Stewarts River, NSW, dairy farmer and architect of the producer marketing group Manning Valley Fresh, Tim Bale, says his beneficial dairy deal with Woolworths can work for anyone willing to pool resources and stick together.
Producers on this part of the Mid North Coast have been aligned closely since deregulation through the Taree Collective Bargaining Group, which helps their cause in a district that supplies a quarter of Sydney's liquid demand.
But that didn't stop National Foods, at the time, refusing all conversation to do with price rise and under their two-tiered system excess milk rarely sold for anything more than 15 cents a litre.
Four years ago a sub-group of milk producers formed Manning Valley Fresh and approached Woolworths with an offer of consistent quality at scale.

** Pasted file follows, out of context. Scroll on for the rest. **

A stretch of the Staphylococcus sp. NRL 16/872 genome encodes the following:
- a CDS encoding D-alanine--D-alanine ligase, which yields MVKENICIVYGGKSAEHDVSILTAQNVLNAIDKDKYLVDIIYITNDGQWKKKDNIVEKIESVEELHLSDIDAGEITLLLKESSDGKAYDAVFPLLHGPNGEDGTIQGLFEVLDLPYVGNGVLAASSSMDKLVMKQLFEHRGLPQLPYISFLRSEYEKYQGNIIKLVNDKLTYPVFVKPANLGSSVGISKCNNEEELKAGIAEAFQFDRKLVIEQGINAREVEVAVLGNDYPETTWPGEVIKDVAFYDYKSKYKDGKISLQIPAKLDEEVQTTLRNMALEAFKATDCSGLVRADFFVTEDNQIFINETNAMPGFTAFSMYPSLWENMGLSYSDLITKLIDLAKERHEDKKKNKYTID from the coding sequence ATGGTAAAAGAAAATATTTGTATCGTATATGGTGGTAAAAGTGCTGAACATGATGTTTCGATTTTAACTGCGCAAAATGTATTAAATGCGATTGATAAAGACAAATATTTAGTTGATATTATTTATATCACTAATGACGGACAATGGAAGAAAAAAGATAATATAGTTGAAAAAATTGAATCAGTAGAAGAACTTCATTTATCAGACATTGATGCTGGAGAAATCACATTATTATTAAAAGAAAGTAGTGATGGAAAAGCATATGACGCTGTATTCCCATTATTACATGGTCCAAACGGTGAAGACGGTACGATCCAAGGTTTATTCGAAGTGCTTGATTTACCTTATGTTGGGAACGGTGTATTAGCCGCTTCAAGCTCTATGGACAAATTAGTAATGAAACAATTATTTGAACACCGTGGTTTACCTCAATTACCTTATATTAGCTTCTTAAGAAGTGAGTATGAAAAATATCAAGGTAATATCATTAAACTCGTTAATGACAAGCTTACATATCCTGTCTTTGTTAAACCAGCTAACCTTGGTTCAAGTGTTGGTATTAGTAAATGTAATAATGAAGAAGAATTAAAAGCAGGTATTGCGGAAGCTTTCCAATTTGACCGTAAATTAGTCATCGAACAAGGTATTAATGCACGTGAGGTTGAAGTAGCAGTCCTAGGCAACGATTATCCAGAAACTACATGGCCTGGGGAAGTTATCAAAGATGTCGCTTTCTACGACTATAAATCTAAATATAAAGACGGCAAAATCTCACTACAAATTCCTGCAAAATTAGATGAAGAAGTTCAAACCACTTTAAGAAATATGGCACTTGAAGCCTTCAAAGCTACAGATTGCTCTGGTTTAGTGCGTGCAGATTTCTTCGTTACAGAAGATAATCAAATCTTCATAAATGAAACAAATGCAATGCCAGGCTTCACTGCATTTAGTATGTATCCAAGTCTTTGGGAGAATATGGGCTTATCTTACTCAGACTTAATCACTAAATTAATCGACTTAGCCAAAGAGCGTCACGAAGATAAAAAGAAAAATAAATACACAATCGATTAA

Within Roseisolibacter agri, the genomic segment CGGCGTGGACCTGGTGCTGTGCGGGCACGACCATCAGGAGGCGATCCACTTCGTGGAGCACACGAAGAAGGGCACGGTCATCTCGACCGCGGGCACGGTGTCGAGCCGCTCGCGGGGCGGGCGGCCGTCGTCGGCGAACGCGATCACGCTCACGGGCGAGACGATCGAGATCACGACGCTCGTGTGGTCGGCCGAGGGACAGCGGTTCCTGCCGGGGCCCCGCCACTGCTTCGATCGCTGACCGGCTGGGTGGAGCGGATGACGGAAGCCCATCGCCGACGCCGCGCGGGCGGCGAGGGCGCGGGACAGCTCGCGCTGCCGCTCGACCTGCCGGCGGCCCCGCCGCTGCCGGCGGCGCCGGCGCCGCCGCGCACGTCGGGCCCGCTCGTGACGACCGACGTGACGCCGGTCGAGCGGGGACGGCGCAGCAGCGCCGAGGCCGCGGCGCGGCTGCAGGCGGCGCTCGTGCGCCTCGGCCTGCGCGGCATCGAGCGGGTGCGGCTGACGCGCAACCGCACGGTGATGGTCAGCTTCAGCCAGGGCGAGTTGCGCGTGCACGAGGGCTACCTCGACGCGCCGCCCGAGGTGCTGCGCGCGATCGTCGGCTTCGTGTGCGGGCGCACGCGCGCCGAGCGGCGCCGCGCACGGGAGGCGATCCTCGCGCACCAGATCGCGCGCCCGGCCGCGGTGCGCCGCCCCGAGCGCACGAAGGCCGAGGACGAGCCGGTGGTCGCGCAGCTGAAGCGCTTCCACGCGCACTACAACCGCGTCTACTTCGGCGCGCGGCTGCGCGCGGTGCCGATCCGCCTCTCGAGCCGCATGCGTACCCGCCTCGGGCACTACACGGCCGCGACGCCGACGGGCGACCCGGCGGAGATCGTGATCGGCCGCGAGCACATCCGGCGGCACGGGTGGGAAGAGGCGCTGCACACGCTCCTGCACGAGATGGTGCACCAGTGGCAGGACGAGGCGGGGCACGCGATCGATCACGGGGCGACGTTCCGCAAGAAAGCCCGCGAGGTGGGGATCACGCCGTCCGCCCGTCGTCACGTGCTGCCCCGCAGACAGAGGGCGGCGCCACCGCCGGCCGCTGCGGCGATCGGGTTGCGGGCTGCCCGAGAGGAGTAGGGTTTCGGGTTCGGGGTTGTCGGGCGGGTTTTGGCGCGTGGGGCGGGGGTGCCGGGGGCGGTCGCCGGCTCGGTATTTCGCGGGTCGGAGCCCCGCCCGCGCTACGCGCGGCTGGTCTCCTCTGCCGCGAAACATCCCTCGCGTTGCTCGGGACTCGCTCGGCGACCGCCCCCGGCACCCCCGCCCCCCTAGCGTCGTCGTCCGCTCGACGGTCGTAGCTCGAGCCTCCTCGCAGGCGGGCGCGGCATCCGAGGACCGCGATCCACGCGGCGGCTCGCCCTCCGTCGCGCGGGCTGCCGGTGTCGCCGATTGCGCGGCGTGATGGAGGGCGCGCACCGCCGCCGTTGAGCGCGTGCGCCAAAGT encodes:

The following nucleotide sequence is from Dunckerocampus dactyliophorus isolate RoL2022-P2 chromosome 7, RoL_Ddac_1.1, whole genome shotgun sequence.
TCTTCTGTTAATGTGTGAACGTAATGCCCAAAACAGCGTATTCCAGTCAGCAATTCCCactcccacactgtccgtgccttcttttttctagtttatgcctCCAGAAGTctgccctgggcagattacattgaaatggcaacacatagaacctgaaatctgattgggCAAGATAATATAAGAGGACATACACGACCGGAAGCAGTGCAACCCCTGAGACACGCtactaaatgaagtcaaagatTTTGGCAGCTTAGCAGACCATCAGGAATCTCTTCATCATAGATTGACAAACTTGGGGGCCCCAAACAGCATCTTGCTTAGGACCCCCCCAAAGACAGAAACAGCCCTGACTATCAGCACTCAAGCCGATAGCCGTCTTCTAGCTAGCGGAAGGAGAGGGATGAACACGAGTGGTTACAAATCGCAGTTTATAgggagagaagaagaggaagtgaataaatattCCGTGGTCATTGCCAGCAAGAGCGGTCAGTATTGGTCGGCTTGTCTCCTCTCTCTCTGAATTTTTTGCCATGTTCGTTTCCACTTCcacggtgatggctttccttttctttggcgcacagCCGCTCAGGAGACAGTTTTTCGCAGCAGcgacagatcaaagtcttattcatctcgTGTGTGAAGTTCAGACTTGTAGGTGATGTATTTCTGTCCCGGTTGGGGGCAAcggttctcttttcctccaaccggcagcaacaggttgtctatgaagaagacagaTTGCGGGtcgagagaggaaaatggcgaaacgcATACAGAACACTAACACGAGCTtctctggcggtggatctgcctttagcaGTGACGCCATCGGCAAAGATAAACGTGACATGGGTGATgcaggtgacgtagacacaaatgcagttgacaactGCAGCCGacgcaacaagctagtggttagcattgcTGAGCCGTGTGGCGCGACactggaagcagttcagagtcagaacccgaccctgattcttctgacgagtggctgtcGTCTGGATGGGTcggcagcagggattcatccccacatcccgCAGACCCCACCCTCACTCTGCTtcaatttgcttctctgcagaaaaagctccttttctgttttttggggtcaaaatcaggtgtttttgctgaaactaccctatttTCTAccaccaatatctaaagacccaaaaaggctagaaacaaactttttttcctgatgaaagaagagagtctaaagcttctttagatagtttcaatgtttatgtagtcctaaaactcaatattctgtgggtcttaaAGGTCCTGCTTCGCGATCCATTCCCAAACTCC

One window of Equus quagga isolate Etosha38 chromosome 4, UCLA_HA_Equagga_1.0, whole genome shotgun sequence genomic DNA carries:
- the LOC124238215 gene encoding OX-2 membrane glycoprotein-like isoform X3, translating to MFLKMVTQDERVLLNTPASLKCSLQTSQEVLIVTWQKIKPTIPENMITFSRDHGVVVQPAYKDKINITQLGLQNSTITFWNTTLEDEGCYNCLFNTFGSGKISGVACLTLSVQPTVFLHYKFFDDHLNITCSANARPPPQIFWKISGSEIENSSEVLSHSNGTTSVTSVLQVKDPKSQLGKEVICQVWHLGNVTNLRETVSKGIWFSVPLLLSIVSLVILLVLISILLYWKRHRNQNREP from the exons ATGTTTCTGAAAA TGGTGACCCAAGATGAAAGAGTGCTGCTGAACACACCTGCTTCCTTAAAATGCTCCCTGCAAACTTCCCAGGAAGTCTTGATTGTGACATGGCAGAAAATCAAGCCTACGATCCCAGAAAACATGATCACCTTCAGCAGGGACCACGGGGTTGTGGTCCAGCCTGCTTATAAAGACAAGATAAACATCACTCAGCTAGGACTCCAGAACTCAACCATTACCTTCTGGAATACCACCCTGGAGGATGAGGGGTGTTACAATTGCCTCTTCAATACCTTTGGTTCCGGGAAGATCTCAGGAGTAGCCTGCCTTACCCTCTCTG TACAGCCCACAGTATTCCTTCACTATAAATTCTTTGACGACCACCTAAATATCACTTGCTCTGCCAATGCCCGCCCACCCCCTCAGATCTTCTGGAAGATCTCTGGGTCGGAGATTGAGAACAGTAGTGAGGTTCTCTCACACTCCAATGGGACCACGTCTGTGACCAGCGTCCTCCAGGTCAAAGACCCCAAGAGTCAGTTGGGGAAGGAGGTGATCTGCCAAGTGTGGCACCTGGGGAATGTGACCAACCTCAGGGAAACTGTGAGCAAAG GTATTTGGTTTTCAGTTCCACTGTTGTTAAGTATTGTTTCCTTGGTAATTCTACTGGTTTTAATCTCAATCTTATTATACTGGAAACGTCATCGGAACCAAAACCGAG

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In return, they received a non-exclusive three-year rolling contract, and the seven producers who are part of Manning Valley Fresh now receive on average 2c/l more than Norco, which leads the industry on price.
"My thinking was to fix one at a time and if we can't fix them all we can a fix a few and the rest will follow," said Mr Bale, a former Department of Primary Industries dairy officer who also sells real estate at Wingham, NSW.
A better price is handy when farmers in drought are paying up to $650 a tonne for hay and without much grass the only way to get a milking response is with grain.
But Mr Bale says the most valuable component of this contract is its flexibility, including the ability to sell excess milk to other parties - something that doesn't often happen with their contract pulling 17 million litres from the seven farms.
"All of us have measured more than 230,000 somatic cell count at various times but because we supply as a group the others producers carry that one. And if some fall short others can make up the volume. We have never missed a B-Double since we started," Mr Bale said.
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